Like Humans, Into the Badlands features a concept which you’ve seen a million times before, but presents it in such a stylized and entertaining fashion, you can’t help but enjoy it. In a post-apocalyptic America, the Badlands are ruled by seven Barons, who have elite killers called Clippers do their dirty work for them. Veteran martial artist Daniel Wu plays Sunny, the most feared Clipper due to his deadly skills and undying loyalty for his Baron, Quinn. Everything changes for Sunny when his path crosses with the young M.K., and the two decide to cross the dangerous Badlands in search of redemption and freedom.
Into the Badlands plays out like a mix of Firefly, Django Unchained and Seven Samurai while still building a world that is unique in its own right. Some of the set pieces are really something to marvel, and the action is top notch. The fight choreography is stunning and worthy of praise, especially for a TV show, as Wu gets several chances to show off his impressive skills with his fists and swords. While the dialog is a bit wooden, Into the Badlands is a fun ride, with a second season arriving in 2017.
Nobody likes talking geek culture more than Kevin Smith, and in 2012 he was able to parlay that knowledge into an AMC series titled Comic Book Men. The unscripted series takes a look at Smith’s iconic comic shop, Jay and Silent Bob’s Secret Stash, and the employees that deal in the many comics and artifacts from fanboy culture that float in and out of the store. For those who like the setup of Pawn Stars, but would rather see vintage comics come through the door rather than old lamps, Comic Book Men is a dream come true.
The AMC reality series features a wide range of cool finds of everything geek culture, like the original prints of Teenage Mutant Ninja Turtles or the laser-disc editions of Star Wars. While the knickknacks are interesting, the highlight of the show is the banter and dialog between the workers. Smith’s employees are both funny and extremely knowledgeable in their trade, who are informative as they are entertaining. Even the biggest comic lover might walk away from an episode of Comic Book Men having learned a thing or two about their favorite superhero.
Jason Horwitch’s short lived series, Rubicon, tells the story of Will Travers, an analyst at a New York City-based federal intelligence agency who is thrown into a giant conspiracy. Will discovers that he may be working with members of a secret society that manipulates world events on a massive scale, and starts to decipher clues in an attempt to unravel the mystery he now finds himself smackdab in the middle of.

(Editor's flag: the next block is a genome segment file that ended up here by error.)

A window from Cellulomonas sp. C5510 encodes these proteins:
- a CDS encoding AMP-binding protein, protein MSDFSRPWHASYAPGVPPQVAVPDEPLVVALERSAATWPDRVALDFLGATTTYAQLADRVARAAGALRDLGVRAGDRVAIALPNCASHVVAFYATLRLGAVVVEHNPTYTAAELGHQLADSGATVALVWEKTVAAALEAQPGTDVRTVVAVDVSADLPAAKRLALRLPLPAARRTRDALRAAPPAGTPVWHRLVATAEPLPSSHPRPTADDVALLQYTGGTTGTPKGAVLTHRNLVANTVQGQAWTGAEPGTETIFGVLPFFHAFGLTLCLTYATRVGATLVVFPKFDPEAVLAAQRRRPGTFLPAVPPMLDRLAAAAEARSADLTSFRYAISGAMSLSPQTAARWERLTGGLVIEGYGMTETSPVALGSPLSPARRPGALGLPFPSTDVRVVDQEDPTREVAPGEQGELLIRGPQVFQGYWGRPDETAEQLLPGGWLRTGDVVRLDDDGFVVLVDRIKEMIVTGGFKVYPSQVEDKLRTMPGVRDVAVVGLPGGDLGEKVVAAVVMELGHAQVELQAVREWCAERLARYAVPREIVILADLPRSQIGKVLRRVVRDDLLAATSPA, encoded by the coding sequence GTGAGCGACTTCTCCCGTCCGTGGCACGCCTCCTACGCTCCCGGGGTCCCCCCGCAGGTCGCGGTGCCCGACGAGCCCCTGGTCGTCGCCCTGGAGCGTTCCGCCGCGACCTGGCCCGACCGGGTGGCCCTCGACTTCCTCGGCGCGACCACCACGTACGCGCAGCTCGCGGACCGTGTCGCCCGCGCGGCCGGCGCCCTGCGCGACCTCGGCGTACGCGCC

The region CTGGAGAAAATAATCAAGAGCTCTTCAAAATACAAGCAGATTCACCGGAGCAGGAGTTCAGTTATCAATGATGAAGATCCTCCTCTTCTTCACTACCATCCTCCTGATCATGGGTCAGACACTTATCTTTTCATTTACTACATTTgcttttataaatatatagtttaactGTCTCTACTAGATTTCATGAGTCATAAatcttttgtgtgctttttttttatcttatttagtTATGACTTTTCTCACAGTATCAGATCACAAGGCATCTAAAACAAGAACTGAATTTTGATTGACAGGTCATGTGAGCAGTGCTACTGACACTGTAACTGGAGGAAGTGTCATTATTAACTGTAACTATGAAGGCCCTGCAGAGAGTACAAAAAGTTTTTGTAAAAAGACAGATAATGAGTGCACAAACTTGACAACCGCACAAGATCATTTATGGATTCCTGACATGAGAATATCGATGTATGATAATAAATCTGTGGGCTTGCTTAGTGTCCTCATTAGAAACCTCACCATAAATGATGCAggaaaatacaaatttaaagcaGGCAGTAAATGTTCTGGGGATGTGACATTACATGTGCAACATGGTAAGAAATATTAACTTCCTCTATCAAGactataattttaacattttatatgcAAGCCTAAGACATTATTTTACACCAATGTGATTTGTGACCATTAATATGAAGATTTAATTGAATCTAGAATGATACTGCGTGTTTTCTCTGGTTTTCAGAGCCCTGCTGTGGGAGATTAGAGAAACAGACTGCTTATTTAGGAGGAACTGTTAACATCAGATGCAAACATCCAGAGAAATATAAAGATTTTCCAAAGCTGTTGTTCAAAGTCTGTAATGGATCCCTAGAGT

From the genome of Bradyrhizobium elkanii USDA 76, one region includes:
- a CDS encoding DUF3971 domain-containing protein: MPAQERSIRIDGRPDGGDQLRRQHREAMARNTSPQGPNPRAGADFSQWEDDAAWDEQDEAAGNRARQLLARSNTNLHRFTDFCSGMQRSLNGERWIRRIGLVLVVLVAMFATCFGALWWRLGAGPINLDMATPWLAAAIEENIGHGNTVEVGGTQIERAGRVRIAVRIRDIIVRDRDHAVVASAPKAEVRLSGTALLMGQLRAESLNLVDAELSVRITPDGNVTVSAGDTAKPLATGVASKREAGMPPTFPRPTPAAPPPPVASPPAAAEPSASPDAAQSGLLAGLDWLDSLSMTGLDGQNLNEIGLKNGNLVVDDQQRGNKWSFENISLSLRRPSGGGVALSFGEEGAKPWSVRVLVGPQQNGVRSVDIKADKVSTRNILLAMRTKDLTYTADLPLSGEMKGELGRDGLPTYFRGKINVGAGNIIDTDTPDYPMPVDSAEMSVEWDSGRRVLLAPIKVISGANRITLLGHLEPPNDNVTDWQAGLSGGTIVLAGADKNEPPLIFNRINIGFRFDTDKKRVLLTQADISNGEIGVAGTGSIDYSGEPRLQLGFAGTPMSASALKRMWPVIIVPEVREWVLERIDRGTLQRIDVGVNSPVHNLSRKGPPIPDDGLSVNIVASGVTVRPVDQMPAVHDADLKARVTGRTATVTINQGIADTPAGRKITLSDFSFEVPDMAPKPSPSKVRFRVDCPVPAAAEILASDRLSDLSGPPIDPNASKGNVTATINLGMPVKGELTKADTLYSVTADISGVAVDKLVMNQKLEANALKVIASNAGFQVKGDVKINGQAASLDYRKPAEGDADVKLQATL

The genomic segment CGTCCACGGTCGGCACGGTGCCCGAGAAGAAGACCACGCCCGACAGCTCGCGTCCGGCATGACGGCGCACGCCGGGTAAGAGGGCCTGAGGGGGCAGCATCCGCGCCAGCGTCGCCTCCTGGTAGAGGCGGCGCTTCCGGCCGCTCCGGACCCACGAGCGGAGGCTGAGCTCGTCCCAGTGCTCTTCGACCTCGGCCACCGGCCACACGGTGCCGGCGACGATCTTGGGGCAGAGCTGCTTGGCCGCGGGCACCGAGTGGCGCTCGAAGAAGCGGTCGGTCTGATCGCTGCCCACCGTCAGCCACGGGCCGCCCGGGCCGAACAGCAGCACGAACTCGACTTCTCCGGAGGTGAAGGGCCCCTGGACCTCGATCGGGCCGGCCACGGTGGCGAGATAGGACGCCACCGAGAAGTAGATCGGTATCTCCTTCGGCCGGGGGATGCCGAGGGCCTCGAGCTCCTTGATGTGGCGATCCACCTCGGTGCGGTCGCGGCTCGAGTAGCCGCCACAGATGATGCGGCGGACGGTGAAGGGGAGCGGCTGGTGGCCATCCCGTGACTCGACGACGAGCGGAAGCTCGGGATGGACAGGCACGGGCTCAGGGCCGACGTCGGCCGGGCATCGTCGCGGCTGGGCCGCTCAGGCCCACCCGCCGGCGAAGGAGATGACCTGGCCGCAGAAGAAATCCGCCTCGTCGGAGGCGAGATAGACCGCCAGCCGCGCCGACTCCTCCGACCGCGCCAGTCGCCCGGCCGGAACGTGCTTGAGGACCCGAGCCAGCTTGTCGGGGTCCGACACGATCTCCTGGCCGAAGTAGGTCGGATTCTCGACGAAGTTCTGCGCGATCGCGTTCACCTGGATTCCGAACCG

A pulse-racing espionage thriller, Rubicon calls back to the conspiracy films of the 1970s such as Marathon Man or The Parallax View in which an innocent character gets caught up in the whirlwind of a grand conspiracy. The subject matter is indeed complex and at most times challenging, but still engrossing and entertaining if you love smart TV characters. Sadly, despite generating the most watched debut for an AMC original series at the time, Rubicon was never able to find a target audience, and the show was cancelled after just one season.
As we’ve seen from the mega-popular Daredevil and Jessica Jones, comic book based television shows are a welcome choice when it comes to programming. AMC, like Netflix, has its fair share of comic adaptations, the most recent being the series Preacher, which was developed by Evan Goldberg, Seth Rogen and Sam Catlin. Based on the comic book series created by Garth Ennis and Steve Dillon, this twisted fantasy/adventure follows Preacher Jesse Custer as he teams up with a vampire to find God after a supernatural event in his church.
Bizarre, funny and most of all, entertaining, Preacher is quickly generating a lot of buzz making it AMC’s most talked about new show. Its schizophrenic wow-factor runs at maximum capacity, fitting in waves of drama, conflict and endless bloodshed into a one of a kind TV experience. Preacher, which might be AMC’s most violent show to date, has drunken vampires, exploding clergymen and bone-popping fistfights, but still manages to be compelling enough to make the viewer listen even when someone is not being torn apart.
The first season of Preacher is still going on, with a 13 episode second season arriving in 2017.
Set during the technology boom of the 1980s, IMB sales executive Joe MacMillan recruits a reluctant engineer Gordon Clark and a programming wizard Cameron Howe in order to reverse engineer IBM’s BIOS system, which sets up the PC revolution. Did you get all that? Good. While programming and geek talk might not sound like the most compelling drama, Halt and Catch Fire is compelling not for the building of technology, but the rich emotional building going on in the characters.